Forza Horizon 5 is an open world racing game, available on Xbox One, Xbox Series consoles and PC. It is the latest in Playground games Forza Horizon series, and features an open world to explore, objectives to complete and players can also race against both AI-controlled cars and other players online. Forza Horizon 5 has a range of different settings that are carried over from the previous game in the series, but it also has some new options that could be beneficial for many players. In this video we will be looking at the new accessibility features in this franchise related to the motor accessibility of the game. These include the Offline Game Speed feature, an Auto-Steering assist and a new Tourist Difficulty level option.
The first new feature we will look at is Tourist Mode. This is a new difficulty setting which can be switched on from the main menu, from the menu when pausing the game, or at the start of a race. Tourist Mode cannot be switched on part way through a race and can only be used when playing vs AI. With Tourist mode switched on, if the player crashes mid-race or finds that they are someway behind the AI opponents, the opponents will slow down, allowing the player to catch up. Once they have started to catch the group up, the AI will then begin racing again, and the player is able to compete with them to try and get into first place.
Within Difficulty settings, there is a range of assists that could be helpful. One way to switch these on or off, is by selecting a Driving Assists Preset. There are four presets to choose from, plus you can create a custom preset. The Easy Preset, for example, switches on Assisted Braking, plus several other helpful assists such as Traction Control. It leaves steering as Standard, but in Forza Horizon 5 there is the option to change this to Assisted or Auto-steering, and create a custom preset.
Auto-steering is applied providing you have an onscreen racing line, such as when you are either in a race (or challenge) or have selected a destination on your map. By holding down accelerate, the car will try and stick to the racing line, and will automatically steer for you, meaning that you do not need the Left Stick when driving in most instances and only require it for accessing menus and setting a waypoint. The car will drive into other vehicles and knock them out of the way, so whilst you can choose to manually steer to get around other cars, this is not required. If you are driving at a high speed, the car may come off of the racing line with Auto-steering on, so you either may need to release accelerate or brake manually in some instances.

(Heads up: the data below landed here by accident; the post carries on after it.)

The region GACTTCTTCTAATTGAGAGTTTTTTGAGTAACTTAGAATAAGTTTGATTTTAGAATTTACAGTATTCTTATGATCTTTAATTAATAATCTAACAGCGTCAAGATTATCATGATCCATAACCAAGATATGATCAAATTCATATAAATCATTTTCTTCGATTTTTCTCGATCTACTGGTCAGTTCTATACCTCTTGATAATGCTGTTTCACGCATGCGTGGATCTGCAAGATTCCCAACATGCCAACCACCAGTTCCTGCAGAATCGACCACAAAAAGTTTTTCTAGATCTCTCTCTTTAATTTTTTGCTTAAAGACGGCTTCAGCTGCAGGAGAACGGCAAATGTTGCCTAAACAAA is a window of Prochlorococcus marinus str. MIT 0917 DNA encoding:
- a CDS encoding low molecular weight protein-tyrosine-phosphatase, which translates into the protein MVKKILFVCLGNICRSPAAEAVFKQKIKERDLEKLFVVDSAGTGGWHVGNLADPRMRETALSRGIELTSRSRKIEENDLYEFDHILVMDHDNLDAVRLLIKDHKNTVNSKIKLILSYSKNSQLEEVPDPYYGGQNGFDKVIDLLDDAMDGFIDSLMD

With the Braking Assist on, you can play just by holding down accelerate to brake and steer automatically, until you reach your destination or complete the race. Releasing accelerate appropriately can increase your control of the vehicle. This is a way to play with a single button, but you can add the left joystick and a button for brake.
The other new steering assist, Assisted Steering can be helpful for players who have access to the Left Stick but feel that they would benefit from some help with steering. The assist tries to keep you close to the racing line, but you do also need to steer to avoid coming off the road and crashing.
Forza Horizon 5 has an accessibility setting that allows players to reduce the offline game speed. By default, the game is set to 100%, which is the standard speed. If players find that this is too fast, and that they would benefit from more time to react, then it is possible to reduce the speed. The car is still able to travel at its maximum speed, but the game is running in slow motion, which may make it easier for some players to enjoy the game and race successfully. To change the speed, pause the game, go to settings and then go to accessibility.
This is the game running at 55% speed. And now, at 40%, which is the lowest speed. The lower the speed, the more time the player has to react.
In addition to these new features, Forza Horizon 5 features some options that appeared in Forza Horizon 4 , including remapping, and it is also possible to change several settings in the advanced controls menu, such as inverting the vertical camera and changing multiple deadzones. Being able to create a custom control scheme and changing these settings could be helpful for many players, and these settings are similar to those found in Forza Horizon 4.
We hope that this video has been helpful. If you have any questions about motor accessibility in video games, please contact SpecialEffect.
Forza Horizon 5 [PEGI 3] is an open world racing game, available on Xbox One, Xbox Series consoles and PC. It has a range of different settings that are carried over from the previous game in the series, but is also has some new options that could be beneficial for many players.
In this video we will be looking at the new accessibility features in this franchise related to the motor accessibility of the game; these include the Offline Game Speed feature, an Auto-Steering assist and a new Tourist difficulty level option.
Video Timestamps (links will take you to view them in YouTube):
0:50 Tourist Difficulty Option
1:30 Driving Assists Preset Options
1:53 Auto-Steering Option
3:01 Assisted Steering Option
3:15 Offline Game Speed Option
4:10 Outro incl. other options (Remapping and Deadzones)
An additional post going through these options, can be found here: https://gameaccess.info/forza-horizon-5-controls-and-motor-accessibility-settings/
For more video examples of how developers have improved the motor accessibility of their games, please visit https://specialeffectdevkit.info/